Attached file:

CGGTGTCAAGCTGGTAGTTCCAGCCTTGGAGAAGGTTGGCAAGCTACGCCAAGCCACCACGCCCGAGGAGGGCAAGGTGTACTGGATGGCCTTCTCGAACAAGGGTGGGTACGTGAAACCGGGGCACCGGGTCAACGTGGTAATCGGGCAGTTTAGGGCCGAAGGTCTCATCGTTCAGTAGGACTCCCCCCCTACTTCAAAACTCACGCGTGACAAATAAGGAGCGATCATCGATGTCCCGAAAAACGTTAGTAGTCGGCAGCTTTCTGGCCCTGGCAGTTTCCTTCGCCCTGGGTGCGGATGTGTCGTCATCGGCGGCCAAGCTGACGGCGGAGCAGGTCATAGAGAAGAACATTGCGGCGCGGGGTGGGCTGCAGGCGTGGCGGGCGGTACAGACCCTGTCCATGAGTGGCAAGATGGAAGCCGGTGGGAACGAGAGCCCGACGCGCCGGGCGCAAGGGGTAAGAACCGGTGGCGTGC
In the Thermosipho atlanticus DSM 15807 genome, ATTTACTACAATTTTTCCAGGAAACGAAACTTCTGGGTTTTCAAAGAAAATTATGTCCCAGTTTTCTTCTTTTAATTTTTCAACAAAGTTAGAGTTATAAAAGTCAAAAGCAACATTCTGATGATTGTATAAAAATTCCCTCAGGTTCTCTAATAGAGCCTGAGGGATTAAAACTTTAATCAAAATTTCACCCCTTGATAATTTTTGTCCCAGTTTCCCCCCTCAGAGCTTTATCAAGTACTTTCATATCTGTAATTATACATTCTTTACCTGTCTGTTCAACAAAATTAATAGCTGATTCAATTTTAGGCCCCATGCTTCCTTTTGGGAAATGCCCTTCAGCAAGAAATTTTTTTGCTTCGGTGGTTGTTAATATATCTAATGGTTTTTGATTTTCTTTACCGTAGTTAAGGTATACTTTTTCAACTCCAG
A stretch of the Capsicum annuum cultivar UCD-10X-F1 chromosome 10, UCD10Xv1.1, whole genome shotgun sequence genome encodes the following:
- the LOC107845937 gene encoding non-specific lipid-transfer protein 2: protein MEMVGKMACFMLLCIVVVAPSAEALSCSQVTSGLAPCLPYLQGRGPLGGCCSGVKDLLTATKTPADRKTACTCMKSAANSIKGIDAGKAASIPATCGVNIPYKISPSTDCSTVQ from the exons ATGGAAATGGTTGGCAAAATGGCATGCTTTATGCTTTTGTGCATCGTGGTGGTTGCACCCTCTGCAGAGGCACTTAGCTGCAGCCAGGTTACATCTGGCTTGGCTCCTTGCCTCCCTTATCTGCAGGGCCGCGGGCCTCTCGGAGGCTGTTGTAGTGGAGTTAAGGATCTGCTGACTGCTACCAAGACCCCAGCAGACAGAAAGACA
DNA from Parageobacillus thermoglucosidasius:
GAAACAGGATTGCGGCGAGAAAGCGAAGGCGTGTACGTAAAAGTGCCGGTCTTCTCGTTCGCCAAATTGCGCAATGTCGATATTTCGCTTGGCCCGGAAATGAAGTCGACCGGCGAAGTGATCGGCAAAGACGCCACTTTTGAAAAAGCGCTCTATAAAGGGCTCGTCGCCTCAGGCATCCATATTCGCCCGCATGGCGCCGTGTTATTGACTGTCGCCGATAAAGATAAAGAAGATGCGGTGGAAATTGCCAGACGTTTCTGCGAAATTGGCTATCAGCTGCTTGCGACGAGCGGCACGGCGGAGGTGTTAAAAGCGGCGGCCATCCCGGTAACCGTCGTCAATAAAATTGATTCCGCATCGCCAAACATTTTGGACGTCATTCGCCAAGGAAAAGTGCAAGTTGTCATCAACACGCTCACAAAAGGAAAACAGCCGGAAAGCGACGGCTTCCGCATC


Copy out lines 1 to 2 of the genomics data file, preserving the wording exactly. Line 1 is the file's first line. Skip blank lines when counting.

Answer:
CGGTGTCAAGCTGGTAGTTCCAGCCTTGGAGAAGGTTGGCAAGCTACGCCAAGCCACCACGCCCGAGGAGGGCAAGGTGTACTGGATGGCCTTCTCGAACAAGGGTGGGTACGTGAAACCGGGGCACCGGGTCAACGTGGTAATCGGGCAGTTTAGGGCCGAAGGTCTCATCGTTCAGTAGGACTCCCCCCCTACTTCAAAACTCACGCGTGACAAATAAGGAGCGATCATCGATGTCCCGAAAAACGTTAGTAGTCGGCAGCTTTCTGGCCCTGGCAGTTTCCTTCGCCCTGGGTGCGGATGTGTCGTCATCGGCGGCCAAGCTGACGGCGGAGCAGGTCATAGAGAAGAACATTGCGGCGCGGGGTGGGCTGCAGGCGTGGCGGGCGGTACAGACCCTGTCCATGAGTGGCAAGATGGAAGCCGGTGGGAACGAGAGCCCGACGCGCCGGGCGCAAGGGGTAAGAACCGGTGGCGTGC
In the Thermosipho atlanticus DSM 15807 genome, ATTTACTACAATTTTTCCAGGAAACGAAACTTCTGGGTTTTCAAAGAAAATTATGTCCCAGTTTTCTTCTTTTAATTTTTCAACAAAGTTAGAGTTATAAAAGTCAAAAGCAACATTCTGATGATTGTATAAAAATTCCCTCAGGTTCTCTAATAGAGCCTGAGGGATTAAAACTTTAATCAAAATTTCACCCCTTGATAATTTTTGTCCCAGTTTCCCCCCTCAGAGCTTTATCAAGTACTTTCATATCTGTAATTATACATTCTTTACCTGTCTGTTCAACAAAATTAATAGCTGATTCAATTTTAGGCCCCATGCTTCCTTTTGGGAAATGCCCTTCAGCAAGAAATTTTTTTGCTTCGGTGGTTGTTAATATATCTAATGGTTTTTGATTTTCTTTACCGTAGTTAAGGTATACTTTTTCAACTCCAG